I did this with my jig saw and used a square for a straight edge. I then cut out the majority of the waste.
Then I sanded the curves smooth.
This will give the hose plenty of room to move around when I change the angle of the miter saw.
Now I can slide it into place.
Then attach it to the cleats with screws.
Installing the Miter Saw
Next I can add my new miter saw and line it up so the fence just in front of the t-track.
To micro adjust the height, I use a straight edge and some playing cards to find out how much I need to raise the saw to be at the same height as the counter.
Once I find the right number of playing cards I place them under the feet of the saw before I attach it to the platform.
Pretty nifty trick, right?
After the saw is bolted into place it’s not going anywhere!
Just double check to make sure the compression from bolting it down didn’t change the height. If it did, just repeat the process again.
Hanging the Upper Cabinets
I already have a full write up on how I hung these cabinets onto my cinder block walls. To see all the details and watch the video, check out the following page:
✅️ HOW TO HANG CABINETS ON CONCRETE
Making Stop Blocks
To make the miter saw station truly functional I add some adhesive measuring tape to both the right side and the left side of the saw.
The last little detail to add to this miter saw station is to add a stop block for the t-track.
To do this I glues two pieces of 5/8” Baltic birch that I had left over from making my drawers. Also, ¾” ply would be ok to use here if that’s wat you have scraps of.
After that’s dry I trim everything to length and width. I’m making two of these stops, on for each side of the miter saw.
Next, I cut a notch across the middle to hold a hardwood runner that will slide in the t-track.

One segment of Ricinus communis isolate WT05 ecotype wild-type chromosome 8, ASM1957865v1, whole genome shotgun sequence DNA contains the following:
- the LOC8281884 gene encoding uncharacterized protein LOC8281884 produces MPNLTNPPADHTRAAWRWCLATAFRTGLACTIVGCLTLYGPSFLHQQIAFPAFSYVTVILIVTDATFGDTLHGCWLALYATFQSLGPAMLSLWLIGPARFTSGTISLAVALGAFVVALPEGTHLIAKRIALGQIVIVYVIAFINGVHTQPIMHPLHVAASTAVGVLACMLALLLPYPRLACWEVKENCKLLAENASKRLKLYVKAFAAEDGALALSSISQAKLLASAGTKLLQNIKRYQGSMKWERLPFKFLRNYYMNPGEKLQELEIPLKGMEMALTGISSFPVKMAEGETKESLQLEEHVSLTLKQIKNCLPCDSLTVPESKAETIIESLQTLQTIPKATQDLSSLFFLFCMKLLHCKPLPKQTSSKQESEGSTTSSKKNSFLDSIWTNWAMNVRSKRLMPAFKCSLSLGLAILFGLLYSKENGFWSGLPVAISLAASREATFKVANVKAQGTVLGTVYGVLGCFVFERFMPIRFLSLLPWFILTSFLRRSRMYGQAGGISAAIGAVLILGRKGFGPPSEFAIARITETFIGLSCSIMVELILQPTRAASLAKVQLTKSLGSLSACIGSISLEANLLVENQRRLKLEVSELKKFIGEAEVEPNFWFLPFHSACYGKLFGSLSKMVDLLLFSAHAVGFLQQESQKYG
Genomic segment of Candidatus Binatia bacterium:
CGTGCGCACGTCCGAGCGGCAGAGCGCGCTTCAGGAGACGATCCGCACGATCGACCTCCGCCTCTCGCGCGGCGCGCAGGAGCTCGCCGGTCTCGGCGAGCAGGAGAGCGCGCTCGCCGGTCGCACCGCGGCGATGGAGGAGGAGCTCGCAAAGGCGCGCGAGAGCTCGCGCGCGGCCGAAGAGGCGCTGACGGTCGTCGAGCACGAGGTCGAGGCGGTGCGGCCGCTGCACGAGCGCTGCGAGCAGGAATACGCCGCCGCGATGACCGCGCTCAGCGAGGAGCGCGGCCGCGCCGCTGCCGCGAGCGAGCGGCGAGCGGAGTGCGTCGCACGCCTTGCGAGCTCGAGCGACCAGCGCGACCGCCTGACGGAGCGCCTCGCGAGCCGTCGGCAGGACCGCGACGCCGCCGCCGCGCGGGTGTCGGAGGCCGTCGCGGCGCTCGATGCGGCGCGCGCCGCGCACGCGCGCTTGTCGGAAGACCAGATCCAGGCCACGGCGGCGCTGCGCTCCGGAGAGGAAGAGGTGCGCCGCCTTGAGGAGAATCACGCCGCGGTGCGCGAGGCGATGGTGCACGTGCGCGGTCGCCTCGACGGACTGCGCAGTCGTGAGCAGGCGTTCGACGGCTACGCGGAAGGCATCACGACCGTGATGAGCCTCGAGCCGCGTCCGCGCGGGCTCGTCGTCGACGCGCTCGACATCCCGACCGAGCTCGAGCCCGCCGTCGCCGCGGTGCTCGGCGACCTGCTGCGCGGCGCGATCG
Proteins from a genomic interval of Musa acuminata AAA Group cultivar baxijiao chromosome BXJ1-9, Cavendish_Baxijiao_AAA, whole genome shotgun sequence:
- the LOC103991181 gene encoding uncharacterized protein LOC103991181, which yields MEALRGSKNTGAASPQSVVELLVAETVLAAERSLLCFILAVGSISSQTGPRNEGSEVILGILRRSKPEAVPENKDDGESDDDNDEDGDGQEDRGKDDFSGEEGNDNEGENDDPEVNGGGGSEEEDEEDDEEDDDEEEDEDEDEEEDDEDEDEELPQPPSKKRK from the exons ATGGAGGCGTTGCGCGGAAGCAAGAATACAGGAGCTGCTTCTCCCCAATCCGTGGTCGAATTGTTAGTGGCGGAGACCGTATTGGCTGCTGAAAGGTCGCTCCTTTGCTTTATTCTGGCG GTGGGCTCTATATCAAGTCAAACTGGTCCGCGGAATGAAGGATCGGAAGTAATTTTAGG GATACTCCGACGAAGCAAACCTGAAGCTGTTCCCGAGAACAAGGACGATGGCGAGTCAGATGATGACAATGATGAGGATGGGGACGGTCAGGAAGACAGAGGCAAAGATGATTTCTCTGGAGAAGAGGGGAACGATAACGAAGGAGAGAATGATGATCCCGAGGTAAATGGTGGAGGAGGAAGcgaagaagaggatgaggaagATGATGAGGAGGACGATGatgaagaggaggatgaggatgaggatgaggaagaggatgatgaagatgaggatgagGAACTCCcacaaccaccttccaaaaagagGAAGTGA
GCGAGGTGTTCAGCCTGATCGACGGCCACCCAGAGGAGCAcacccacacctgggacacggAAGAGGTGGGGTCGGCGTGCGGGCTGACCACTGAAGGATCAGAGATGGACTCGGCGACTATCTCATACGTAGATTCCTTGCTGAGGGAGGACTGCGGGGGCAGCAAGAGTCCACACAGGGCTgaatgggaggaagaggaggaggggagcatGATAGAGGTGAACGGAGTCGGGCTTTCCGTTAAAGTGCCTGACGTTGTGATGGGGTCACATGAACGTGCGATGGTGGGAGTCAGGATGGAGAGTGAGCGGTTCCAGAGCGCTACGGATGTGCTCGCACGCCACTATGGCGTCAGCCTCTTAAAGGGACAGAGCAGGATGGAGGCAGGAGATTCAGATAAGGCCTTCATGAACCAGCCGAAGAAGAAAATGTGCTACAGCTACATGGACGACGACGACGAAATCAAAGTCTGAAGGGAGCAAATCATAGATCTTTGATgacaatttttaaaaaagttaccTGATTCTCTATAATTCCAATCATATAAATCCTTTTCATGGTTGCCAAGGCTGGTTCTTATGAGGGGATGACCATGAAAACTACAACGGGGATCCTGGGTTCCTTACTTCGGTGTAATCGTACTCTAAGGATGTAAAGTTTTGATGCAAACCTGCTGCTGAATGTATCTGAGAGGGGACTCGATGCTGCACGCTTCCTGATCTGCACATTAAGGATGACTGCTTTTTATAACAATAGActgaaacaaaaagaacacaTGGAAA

To install the runners I just add some glue and tap them in.
This runner should fit without any wiggle into the t-track you installed in the counter top.
A clamp will hold everything in place while they dry.
The next step is to drill a ¼” hole in the center of the runner.
That hole will hold the t-bolt.
But first I need to mark the edges of the bolt.
I cut at my lines using a hand saw.
I then popped that out cleanly with a chisel.
Don’t worry about any tool marks, this is the underside and won’t be seen.
Now I have a nice recess for the t-bolt.
The t-bolt slides in the t-track and when this thing clamps down it’s not going anywhere.
That runner riding in the t-track means that this thing will never wonder off square. It’s rock solid. I need to go back and make a flip stop version eventually, but I’ll save that for later.
Well that’s it for the miter saw station. Its complete and it’s time to move on to storage and organization!
Pull Out Tool Trays
To start, I wanted to add some pull out trays which are basically shallow drawers.
So, I get the measurements of my existing drawers first.
The bottom of the trays will be ¾” ply which will make them able to hold a lot of weight in case I want to store heavy things them.
I then cut some very shallow sides, just enough to keep things contained but still easy to access. My crosscut sled is perfect for making these repeated cuts accurately.
I glue on the sides and then added screws for extra strength.
These screws will be hidden by the drawer slides and I don’t have to waste clamps on them while the glue dries.